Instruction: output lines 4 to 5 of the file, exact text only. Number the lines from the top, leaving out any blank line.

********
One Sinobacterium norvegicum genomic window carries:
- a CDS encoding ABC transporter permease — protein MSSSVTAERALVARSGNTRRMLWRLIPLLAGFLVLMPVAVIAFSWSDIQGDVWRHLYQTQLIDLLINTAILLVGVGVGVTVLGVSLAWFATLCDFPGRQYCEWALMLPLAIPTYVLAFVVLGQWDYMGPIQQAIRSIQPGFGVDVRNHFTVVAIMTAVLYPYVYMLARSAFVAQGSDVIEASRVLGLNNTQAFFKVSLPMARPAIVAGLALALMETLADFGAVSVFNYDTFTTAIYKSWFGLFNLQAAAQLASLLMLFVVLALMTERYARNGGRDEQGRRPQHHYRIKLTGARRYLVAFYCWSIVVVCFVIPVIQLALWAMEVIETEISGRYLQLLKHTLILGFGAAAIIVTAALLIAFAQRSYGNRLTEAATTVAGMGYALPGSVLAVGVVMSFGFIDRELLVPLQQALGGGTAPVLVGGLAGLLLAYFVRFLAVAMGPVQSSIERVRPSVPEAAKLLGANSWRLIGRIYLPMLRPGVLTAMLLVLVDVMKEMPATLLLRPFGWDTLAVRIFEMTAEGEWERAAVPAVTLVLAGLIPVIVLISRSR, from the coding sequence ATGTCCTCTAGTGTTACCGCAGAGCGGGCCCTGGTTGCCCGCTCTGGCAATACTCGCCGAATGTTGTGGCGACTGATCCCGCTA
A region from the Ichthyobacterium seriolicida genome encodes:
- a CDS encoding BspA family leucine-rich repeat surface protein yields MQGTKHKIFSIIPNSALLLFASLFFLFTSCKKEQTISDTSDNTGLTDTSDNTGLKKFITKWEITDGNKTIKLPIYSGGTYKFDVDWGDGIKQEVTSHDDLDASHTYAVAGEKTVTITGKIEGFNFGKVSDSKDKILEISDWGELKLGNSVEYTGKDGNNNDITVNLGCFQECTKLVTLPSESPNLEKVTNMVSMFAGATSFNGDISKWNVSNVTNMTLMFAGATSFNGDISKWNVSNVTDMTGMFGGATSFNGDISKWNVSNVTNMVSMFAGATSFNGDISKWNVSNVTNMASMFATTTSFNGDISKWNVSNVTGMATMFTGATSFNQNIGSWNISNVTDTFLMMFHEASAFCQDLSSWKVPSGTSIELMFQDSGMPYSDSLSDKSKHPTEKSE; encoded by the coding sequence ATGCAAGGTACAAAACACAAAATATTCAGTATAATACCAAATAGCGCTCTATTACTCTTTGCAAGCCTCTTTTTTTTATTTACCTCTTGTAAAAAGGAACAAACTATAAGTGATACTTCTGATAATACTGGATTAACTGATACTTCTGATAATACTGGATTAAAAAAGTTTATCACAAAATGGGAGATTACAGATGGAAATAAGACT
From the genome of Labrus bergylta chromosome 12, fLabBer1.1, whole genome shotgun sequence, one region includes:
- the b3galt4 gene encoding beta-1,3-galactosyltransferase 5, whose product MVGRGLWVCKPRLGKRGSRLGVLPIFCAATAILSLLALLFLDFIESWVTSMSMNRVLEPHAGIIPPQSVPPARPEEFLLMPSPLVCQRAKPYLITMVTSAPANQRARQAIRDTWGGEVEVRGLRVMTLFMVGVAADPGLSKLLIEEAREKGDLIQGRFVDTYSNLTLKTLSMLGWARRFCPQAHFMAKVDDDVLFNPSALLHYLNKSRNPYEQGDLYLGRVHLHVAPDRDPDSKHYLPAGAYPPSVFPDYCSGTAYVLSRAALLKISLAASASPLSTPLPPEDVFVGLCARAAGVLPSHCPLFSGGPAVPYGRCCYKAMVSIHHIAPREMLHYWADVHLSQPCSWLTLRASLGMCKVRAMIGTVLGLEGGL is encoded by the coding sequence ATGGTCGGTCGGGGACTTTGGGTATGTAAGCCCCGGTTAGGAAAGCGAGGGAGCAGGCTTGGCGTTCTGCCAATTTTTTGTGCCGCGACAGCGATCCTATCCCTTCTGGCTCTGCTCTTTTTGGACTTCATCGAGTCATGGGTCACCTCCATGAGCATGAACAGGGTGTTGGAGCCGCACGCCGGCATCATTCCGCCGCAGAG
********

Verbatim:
- a CDS encoding BspA family leucine-rich repeat surface protein yields MQGTKHKIFSIIPNSALLLFASLFFLFTSCKKEQTISDTSDNTGLTDTSDNTGLKKFITKWEITDGNKTIKLPIYSGGTYKFDVDWGDGIKQEVTSHDDLDASHTYAVAGEKTVTITGKIEGFNFGKVSDSKDKILEISDWGELKLGNSVEYTGKDGNNNDITVNLGCFQECTKLVTLPSESPNLEKVTNMVSMFAGATSFNGDISKWNVSNVTNMTLMFAGATSFNGDISKWNVSNVTDMTGMFGGATSFNGDISKWNVSNVTNMVSMFAGATSFNGDISKWNVSNVTNMASMFATTTSFNGDISKWNVSNVTGMATMFTGATSFNQNIGSWNISNVTDTFLMMFHEASAFCQDLSSWKVPSGTSIELMFQDSGMPYSDSLSDKSKHPTEKSE; encoded by the coding sequence ATGCAAGGTACAAAACACAAAATATTCAGTATAATACCAAATAGCGCTCTATTACTCTTTGCAAGCCTCTTTTTTTTATTTACCTCTTGTAAAAAGGAACAAACTATAAGTGATACTTCTGATAATACTGGATTAACTGATACTTCTGATAATACTGGATTAAAAAAGTTTATCACAAAATGGGAGATTACAGATGGAAATAAGACT
From the genome of Labrus bergylta chromosome 12, fLabBer1.1, whole genome shotgun sequence, one region includes: